Bitcoin relies instead on a shared transaction register, which is secured through a “proof of work” system. Transactions are enormously secure, because the amount of computation that goes in to digitally stamping the transaction register is an order of magnitude greater than the power of the largest supercomputer in the world. This prevents double spending of currency.

    What is not secure about Bitcoin is the storage of one’s private keys – think of this as a very long password that provides an account holder with his or her claim on value encoded in the shared transaction register. If you don’t encrypt the private keys that give you the ability to transmit your Bitcoin value to someone else, then someone else can steal you private keys and spend your money as if they were you. 100% of the Bitcoin heists have been related to the theft of these private keys.

    Fortunately, the Bitcoin client software now asks for a password to encrypt your private keys post-installation. And web sites that store Bitcoins on your behalf have all greatly increased their security measures, and have provided insurance to customers to provide a level of trust that just didn’t exist in the Bitcoin world until late in 2011. These measures will gradually increase trust in the peer to peer currency.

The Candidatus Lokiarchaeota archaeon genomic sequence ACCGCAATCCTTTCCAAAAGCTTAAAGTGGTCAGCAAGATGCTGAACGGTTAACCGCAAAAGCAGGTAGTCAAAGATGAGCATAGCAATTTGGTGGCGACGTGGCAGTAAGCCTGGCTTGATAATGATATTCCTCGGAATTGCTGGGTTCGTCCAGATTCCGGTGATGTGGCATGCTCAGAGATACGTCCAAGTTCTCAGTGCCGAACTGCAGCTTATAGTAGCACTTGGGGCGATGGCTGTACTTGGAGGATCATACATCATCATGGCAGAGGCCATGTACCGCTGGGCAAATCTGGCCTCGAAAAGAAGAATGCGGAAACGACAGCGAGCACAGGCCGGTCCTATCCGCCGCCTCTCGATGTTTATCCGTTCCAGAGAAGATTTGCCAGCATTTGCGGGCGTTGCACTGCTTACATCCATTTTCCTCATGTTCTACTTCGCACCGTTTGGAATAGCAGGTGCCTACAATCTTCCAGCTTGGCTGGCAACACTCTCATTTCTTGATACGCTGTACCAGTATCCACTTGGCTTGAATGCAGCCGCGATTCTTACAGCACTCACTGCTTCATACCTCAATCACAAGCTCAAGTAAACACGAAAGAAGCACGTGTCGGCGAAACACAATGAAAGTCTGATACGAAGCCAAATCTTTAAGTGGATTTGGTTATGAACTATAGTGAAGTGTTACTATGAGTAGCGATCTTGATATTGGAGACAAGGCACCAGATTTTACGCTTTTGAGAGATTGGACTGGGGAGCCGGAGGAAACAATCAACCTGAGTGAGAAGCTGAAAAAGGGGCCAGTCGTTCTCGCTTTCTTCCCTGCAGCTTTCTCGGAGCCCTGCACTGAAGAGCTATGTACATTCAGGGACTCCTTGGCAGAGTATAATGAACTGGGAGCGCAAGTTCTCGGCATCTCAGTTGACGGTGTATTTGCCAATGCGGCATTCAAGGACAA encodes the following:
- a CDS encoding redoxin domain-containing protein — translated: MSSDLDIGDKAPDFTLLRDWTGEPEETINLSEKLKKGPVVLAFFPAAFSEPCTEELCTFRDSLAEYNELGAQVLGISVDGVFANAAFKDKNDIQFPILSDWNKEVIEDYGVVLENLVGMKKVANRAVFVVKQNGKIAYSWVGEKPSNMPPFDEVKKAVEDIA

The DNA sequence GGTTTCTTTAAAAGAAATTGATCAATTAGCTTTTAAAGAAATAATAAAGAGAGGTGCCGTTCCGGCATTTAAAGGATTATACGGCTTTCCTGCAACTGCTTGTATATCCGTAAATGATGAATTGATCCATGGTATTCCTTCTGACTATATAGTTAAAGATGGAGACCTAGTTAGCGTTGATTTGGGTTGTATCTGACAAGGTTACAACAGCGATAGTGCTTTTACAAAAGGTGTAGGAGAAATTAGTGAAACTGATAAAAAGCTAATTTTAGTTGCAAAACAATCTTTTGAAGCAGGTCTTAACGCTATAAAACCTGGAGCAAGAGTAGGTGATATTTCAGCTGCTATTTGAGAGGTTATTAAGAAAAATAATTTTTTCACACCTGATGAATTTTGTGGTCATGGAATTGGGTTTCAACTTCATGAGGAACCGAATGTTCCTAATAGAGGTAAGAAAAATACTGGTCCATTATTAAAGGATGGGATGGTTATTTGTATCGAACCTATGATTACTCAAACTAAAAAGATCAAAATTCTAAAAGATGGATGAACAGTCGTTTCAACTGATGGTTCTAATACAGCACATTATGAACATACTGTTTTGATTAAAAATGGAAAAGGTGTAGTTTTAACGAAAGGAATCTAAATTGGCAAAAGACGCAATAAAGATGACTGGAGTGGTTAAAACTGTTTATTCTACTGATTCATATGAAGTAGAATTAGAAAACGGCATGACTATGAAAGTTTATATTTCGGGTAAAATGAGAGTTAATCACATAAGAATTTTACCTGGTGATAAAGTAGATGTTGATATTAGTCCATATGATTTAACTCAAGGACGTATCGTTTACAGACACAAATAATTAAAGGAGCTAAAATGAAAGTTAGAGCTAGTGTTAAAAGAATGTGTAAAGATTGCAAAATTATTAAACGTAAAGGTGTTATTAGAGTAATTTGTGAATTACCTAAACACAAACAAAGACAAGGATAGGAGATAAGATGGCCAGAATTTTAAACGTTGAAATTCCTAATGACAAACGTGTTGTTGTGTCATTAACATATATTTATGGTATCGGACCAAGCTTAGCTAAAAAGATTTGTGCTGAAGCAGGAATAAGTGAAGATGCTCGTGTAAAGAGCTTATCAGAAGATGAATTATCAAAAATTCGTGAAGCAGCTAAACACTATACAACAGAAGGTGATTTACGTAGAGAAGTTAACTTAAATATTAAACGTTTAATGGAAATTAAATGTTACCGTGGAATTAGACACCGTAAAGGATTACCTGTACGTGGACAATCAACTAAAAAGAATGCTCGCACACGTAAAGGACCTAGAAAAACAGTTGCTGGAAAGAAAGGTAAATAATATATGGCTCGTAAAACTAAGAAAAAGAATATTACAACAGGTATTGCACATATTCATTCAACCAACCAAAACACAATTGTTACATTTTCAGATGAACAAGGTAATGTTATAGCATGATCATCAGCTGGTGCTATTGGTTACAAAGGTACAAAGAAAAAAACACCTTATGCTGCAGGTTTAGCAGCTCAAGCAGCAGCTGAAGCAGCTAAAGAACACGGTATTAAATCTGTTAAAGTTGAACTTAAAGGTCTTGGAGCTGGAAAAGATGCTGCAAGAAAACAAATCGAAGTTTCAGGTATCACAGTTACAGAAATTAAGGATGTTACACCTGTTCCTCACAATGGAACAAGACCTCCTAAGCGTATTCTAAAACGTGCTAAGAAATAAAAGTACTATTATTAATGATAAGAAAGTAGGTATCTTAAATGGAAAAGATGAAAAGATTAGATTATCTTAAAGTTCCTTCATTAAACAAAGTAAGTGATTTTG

Finally, it’s worth mentioning that – at this stage – MintChip is an experiment funded by the Mint. Bitcoin is a fully functioning currency and payment system, in use by thousands of people worldwide, every day. If you want to send money to someone on the other side of the world, without involving an intermediary, Bitcoin is your only option – and probably always will be.